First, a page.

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News : US Economy Last Updated: Jan 13, 2014 - 7:40 AM


US added only 74,000 jobs in December; Jobless rate fell to 6.7% as workforce fell
By Michael Hennigan, Finfacts founder and editor
Jan 10, 2014 - 3:44 PM

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The unemployment rate declined from 7.0 to 6.7% in December as people left the workforce, and nonfarm payroll employment edged up (+74,000). Monthly job gains averaged 182,000 in 2013, about the same as in 2012. In December, employment rose in retail trade and wholesale trade but fell in the information industry.

The share of Americans who are either working or looking for work fell to 62.8%, near 35-year lows.

Incorporating the revisions for October and November, which increased employment by 38,000 on net, monthly job gains have averaged 172,000 over the past 3 months.

Paul Edelstein, IHS Global Insight director of Financial Economics said: "It is difficult to determine how much of this report is 'signal' and how much is 'noise.' If the normal number of workers were unable to work due to weather, the jobs count could have been closer to 200,000. Yet this doesn’t fully explain the loss of 347,000 workers from the labour force"

Andrew Wilkinson, Interactive Brokers Chief Market analyst said: "Before sounding the warning bells over an economy falling off the cliff at year end, look at the chart of retail employment. Some 55,000 of the net 74,000 came from retail – a sign that retailers are finally accepting that they need bodies on the shop floor and in warehouses and perhaps that they are warming to future prospects."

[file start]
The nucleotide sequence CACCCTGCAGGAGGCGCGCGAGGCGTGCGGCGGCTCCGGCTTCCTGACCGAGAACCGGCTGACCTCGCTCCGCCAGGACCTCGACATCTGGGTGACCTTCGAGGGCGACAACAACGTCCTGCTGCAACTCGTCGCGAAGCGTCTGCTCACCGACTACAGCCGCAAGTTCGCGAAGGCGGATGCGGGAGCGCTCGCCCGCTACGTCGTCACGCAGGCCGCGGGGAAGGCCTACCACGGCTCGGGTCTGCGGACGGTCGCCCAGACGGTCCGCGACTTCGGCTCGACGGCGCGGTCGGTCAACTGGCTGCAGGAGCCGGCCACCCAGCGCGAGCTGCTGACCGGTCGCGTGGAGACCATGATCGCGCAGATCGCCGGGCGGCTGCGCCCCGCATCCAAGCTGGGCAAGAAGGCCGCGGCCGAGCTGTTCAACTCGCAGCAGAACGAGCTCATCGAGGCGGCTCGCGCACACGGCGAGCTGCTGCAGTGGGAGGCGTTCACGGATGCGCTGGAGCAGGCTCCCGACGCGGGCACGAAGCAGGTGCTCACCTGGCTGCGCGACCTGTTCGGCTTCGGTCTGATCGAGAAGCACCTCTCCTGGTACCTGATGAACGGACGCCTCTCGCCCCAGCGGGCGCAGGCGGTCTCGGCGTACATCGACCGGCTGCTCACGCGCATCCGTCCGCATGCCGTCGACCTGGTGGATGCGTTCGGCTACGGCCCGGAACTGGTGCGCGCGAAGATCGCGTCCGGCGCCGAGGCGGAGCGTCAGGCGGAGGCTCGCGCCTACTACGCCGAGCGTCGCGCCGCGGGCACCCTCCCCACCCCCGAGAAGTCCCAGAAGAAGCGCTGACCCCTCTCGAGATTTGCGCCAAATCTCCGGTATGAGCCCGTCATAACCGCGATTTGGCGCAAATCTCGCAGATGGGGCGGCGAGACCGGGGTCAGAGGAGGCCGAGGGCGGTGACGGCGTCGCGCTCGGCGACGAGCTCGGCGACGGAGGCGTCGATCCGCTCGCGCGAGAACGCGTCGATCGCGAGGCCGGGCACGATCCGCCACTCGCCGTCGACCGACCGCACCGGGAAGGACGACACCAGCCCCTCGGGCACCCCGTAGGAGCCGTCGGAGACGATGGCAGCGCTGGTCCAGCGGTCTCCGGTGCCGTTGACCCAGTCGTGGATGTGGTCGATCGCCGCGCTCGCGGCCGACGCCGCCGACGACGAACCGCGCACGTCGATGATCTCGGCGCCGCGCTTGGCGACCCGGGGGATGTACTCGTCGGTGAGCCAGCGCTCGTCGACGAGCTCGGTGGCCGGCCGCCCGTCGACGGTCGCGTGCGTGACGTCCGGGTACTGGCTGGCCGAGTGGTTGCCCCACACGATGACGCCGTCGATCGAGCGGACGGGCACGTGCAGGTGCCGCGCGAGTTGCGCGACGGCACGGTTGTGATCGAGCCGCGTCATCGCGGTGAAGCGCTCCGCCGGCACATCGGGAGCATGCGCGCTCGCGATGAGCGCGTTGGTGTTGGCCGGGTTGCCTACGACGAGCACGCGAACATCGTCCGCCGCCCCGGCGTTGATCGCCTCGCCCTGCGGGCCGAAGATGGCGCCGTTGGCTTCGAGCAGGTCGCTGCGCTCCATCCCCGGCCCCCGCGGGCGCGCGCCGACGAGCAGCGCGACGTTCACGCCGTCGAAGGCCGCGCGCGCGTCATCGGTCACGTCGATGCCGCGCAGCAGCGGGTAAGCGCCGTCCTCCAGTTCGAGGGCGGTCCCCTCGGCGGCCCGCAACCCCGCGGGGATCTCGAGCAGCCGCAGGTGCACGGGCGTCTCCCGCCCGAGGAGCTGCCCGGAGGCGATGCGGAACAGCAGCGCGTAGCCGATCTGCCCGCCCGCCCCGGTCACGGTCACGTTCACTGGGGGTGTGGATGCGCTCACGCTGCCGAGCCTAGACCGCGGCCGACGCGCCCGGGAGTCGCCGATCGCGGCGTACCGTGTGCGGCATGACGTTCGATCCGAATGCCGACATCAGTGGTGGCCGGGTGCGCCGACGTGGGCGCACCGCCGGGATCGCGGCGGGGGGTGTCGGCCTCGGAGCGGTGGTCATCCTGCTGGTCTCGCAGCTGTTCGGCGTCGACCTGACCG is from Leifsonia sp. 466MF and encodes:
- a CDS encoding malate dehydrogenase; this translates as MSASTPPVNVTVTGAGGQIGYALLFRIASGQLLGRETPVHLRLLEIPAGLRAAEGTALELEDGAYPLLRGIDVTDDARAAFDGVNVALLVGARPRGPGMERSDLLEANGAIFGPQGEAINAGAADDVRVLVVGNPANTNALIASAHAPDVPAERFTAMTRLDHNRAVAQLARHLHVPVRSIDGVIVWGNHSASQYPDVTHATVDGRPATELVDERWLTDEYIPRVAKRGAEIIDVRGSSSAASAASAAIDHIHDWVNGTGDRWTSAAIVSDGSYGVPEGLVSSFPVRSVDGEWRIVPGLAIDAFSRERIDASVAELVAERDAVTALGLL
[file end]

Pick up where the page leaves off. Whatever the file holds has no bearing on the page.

Goldman Sachs' economics chief Jan Hatzius said: "The December employment report was broadly weaker than expected, although some of the disappointment was likely due to bad weather," said.

"[F]rom the household survey, the number of individuals who reported not being at work due to bad weather was 273,000, above the December average of 138,000, and consistent with a negative weather impact in the report," he added. "This estimate, however, is very likely larger than the true weather impact on payroll employment."

While the report was not good, Hatzius didn't announce any revisions in its outlook for the economy or monetary policy.

"The information in today's employment situation report does not change our expectation that the Fed will continue to taper its asset purchases by $10bn at the January meeting," he said.

Retail trade added 55,000 jobs in December. Job gains occurred in food and beverage stores (+12,000), clothing stores (+12,000), general merchandise stores (+8,000), and motor vehicle and parts dealers (+7,000). Retail trade employment increased by an average of 32,000 per month in 2013.

Wholesale trade employment rose by 15,000 in December. Over the past year, wholesale trade added an average of 8,000 jobs per month.

Employment in professional and business services continued to trend up in December (+19,000). This industry has added 637,000 jobs over the past 12 months. Within this industry, temporary help services added 40,000 jobs in December. In contrast, accounting and bookkeeping services lost 25,000 jobs over the month.